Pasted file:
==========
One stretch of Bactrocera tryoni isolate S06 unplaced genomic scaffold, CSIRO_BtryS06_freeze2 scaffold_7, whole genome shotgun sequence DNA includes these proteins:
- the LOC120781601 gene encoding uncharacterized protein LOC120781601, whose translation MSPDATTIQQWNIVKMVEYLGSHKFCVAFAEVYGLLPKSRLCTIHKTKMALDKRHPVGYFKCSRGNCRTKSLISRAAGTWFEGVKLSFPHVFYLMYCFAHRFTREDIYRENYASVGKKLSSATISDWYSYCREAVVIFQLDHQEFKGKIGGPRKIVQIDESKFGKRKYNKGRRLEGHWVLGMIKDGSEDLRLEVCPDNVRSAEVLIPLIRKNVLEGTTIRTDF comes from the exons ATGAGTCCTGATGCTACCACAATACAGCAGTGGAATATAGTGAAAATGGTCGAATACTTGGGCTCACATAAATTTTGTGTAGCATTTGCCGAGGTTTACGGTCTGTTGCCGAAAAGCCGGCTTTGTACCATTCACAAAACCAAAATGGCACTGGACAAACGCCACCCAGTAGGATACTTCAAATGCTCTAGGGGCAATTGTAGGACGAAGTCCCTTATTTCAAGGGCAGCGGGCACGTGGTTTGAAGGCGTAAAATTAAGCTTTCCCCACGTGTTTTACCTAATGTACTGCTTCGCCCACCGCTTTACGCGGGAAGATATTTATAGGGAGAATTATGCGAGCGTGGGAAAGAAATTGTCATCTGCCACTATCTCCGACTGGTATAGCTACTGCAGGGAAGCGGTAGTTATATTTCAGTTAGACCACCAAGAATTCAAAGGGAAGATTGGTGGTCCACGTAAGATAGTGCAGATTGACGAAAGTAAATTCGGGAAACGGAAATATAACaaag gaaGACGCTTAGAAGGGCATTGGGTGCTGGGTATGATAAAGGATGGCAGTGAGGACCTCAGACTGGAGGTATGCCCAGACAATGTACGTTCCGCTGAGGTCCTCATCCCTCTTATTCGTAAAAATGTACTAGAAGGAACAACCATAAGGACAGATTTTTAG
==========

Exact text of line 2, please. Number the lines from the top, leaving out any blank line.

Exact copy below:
- the LOC120781601 gene encoding uncharacterized protein LOC120781601, whose translation MSPDATTIQQWNIVKMVEYLGSHKFCVAFAEVYGLLPKSRLCTIHKTKMALDKRHPVGYFKCSRGNCRTKSLISRAAGTWFEGVKLSFPHVFYLMYCFAHRFTREDIYRENYASVGKKLSSATISDWYSYCREAVVIFQLDHQEFKGKIGGPRKIVQIDESKFGKRKYNKGRRLEGHWVLGMIKDGSEDLRLEVCPDNVRSAEVLIPLIRKNVLEGTTIRTDF comes from the exons ATGAGTCCTGATGCTACCACAATACAGCAGTGGAATATAGTGAAAATGGTCGAATACTTGGGCTCACATAAATTTTGTGTAGCATTTGCCGAGGTTTACGGTCTGTTGCCGAAAAGCCGGCTTTGTACCATTCACAAAACCAAAATGGCACTGGACAAACGCCACCCAGTAGGATACTTCAAATGCTCTAGGGGCAATTGTAGGACGAAGTCCCTTATTTCAAGGGCAGCGGGCACGTGGTTTGAAGGCGTAAAATTAAGCTTTCCCCACGTGTTTTACCTAATGTACTGCTTCGCCCACCGCTTTACGCGGGAAGATATTTATAGGGAGAATTATGCGAGCGTGGGAAAGAAATTGTCATCTGCCACTATCTCCGACTGGTATAGCTACTGCAGGGAAGCGGTAGTTATATTTCAGTTAGACCACCAAGAATTCAAAGGGAAGATTGGTGGTCCACGTAAGATAGTGCAGATTGACGAAAGTAAATTCGGGAAACGGAAATATAACaaag gaaGACGCTTAGAAGGGCATTGGGTGCTGGGTATGATAAAGGATGGCAGTGAGGACCTCAGACTGGAGGTATGCCCAGACAATGTACGTTCCGCTGAGGTCCTCATCCCTCTTATTCGTAAAAATGTACTAGAAGGAACAACCATAAGGACAGATTTTTAG